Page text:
Living Off-Campus Is What You Make Of It
Welcome! I’m Dylan Moon, a junior in the Science, Technology & Society program, pursuing two minors. I hail from the high desert of Santa Fe, New Mexico. I acclimated to the scenery shift in an on-campus dorm, but have since lived off-campus.
At the start of sophomore year, I found an Airbnb in Union City. My first order of business was to buy a bike, which I found on Craigslist. A train ride to Jersey City with $120 in cash, and I was cruising on a royal blue racing biking from the 1980s. If I booked it, I could make the one-way trip from campus to my apartment (or vice versa) in a little over 10 minutes. I’d get to campus early, if for no other reason than to let my sweat evaporate over breakfast in Pierce Dining Hall.
I will never forget starting my days with the occasional detour to the waterfront. On a clear day, the sun reflecting off the water, the wind on my face, riding along, I could imagine no better commute. I wouldn’t have had that experience living on campus. Nor would I have had the clarity of perspective that comes with leaving campus every evening.
The second semester, I was invited to 538 Washington, Stevens-Leased housing, by an RA I became friends with through Student Government. While I enjoyed living in Union City, biking every day, this made life easier. Living now only a 7-minute walk from campus, I didn’t need to pack everything I might need for the day. It was easier to stay on campus late for clubs and events. The winter months are also brutal. Riding my bike in the sleet, snow, and cold would have been rough, particularly on days needing formal attire. Already at the end of the first semester, I found myself taking public transit due to weather. And once, when snow halted the bus schedule, I slept on a friend’s on-campus dorm floor.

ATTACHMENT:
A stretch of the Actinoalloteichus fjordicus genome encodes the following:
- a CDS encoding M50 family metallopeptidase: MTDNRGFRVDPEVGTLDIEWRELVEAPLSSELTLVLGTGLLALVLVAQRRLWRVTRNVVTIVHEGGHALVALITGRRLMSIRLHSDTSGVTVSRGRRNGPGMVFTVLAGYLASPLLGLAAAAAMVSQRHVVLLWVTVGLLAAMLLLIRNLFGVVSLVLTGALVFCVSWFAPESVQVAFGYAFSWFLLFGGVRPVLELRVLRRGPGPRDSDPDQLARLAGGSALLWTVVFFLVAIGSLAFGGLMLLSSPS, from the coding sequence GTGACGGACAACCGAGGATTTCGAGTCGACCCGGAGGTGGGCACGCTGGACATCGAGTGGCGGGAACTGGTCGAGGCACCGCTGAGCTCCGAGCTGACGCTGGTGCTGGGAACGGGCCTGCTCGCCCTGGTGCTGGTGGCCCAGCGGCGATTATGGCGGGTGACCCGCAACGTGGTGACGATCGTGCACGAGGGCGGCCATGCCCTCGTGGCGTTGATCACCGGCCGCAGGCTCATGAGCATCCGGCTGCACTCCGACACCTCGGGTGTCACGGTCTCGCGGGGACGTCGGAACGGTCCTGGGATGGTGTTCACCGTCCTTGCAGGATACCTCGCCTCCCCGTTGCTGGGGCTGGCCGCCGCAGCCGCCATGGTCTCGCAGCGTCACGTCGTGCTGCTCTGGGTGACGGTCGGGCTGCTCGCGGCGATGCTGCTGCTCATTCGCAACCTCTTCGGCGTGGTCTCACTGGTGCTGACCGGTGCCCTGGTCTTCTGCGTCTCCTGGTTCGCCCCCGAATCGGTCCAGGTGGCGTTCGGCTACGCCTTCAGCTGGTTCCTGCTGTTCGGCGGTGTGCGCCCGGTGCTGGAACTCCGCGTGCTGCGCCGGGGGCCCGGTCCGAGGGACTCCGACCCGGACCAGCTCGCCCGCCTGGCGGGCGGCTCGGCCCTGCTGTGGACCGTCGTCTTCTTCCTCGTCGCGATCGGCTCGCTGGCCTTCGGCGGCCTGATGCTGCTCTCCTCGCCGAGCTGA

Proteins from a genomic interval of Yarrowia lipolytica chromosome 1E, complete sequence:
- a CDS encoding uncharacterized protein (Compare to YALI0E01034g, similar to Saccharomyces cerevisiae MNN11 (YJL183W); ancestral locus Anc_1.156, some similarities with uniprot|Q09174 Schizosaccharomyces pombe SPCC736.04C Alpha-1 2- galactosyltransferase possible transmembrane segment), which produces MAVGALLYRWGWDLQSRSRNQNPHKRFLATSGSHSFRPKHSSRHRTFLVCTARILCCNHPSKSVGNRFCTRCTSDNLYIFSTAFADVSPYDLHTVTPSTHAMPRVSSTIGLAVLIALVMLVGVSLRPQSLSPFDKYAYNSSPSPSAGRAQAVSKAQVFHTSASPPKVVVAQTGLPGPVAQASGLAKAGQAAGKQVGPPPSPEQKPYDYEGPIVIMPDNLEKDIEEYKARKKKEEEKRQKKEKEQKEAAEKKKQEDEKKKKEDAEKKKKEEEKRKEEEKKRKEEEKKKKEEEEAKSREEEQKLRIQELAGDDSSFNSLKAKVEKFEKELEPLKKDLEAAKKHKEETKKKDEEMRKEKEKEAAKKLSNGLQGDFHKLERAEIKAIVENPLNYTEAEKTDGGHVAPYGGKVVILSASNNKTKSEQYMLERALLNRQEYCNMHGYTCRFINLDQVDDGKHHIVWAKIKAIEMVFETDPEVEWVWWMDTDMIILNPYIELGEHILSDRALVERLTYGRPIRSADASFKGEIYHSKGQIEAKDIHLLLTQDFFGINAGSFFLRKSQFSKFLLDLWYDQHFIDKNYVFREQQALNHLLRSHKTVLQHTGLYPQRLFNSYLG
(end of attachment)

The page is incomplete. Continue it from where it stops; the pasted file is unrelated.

Living at 538 Washington with two great roommates was an experience I’ll hold with me. Every evening, I still benefited from leaving the Stevens bubble. But being closer, I enjoyed more time for friends and extracurriculars, pledged a fraternity, and felt closer with the Stevens community. The same would have been possible in other nearby apartments, including non-Stevens-Leased.
No matter where you live, it can be a great experience if you find ways to enjoy it. When I told people I lived three miles away, I would get sympathetic responses, as though it were a hassle. If your expectation is to roll out of bed and land in your first class of the morning, it is. But if you enjoy the wind, sun, fresh air, and a healthy heart, like I do, I could hardly have lived somewhere better. That said, having great roommates closer to campus came with its benefits. But it’s hard to say if one was better. I made the most of both. And wherever you decide to live, I hope you do too.
Commuting at Stevens
Hello! My name is Lukas Kolarek and I’m a 4/4 Environmental Engineering student at Stevens. I’ve been commuting since my first year and I can’t think of a more accessible college around. About 36% of students live off campus, with commuters making up a large part of that number. The education at Stevens is amazing, and you’ll quickly fall in love with the area. Hoboken is in a prime location for all methods of transportation whether it be car, bus, train, and light rail. If you’re a driver, there’s accommodation for parking in the 8th Street lot given you have the appropriate hang tag (which can be obtained from the Howe Building). In addition, there are other locations on campus you can park. New Jersey Transit buses stop one block away from Stevens and Hoboken Terminal is only about a 15 minute walk from campus.
If you have any doubts coming into Stevens as a commuter freshman year, there shouldn’t be any worries at all. There’s a place for everyone at Stevens and it’s easy to get hooked on campus involvement! The food in Hoboken is great, and you’ll find yourself wanting to try something new every day. Stevens isn’t the type of college where you’ll just travel straight to class and home. On the down time between classes, there’s plenty of places on campus and Hoboken to hang out with friends. On top of that, New York is right around the corner with the PATH trains. You’ll never feel like you’re confined to one spot at Stevens.
Clubs and campus organizations will ensure that there’s never a dull moment for you here. The Commuter Student Union is one of these organizations and can help with any questions you have regarding your freshman year commuting experience. Coming onto campus freshman year, I had no idea what to expect. It was an entirely new environment which would make anyone nervous, but orientation week is definitely a time commuters should fully experience. Your PL’s will make you feel welcome and there’s a ton of people to meet and friends to make. It’s just what you need to kickoff freshman year!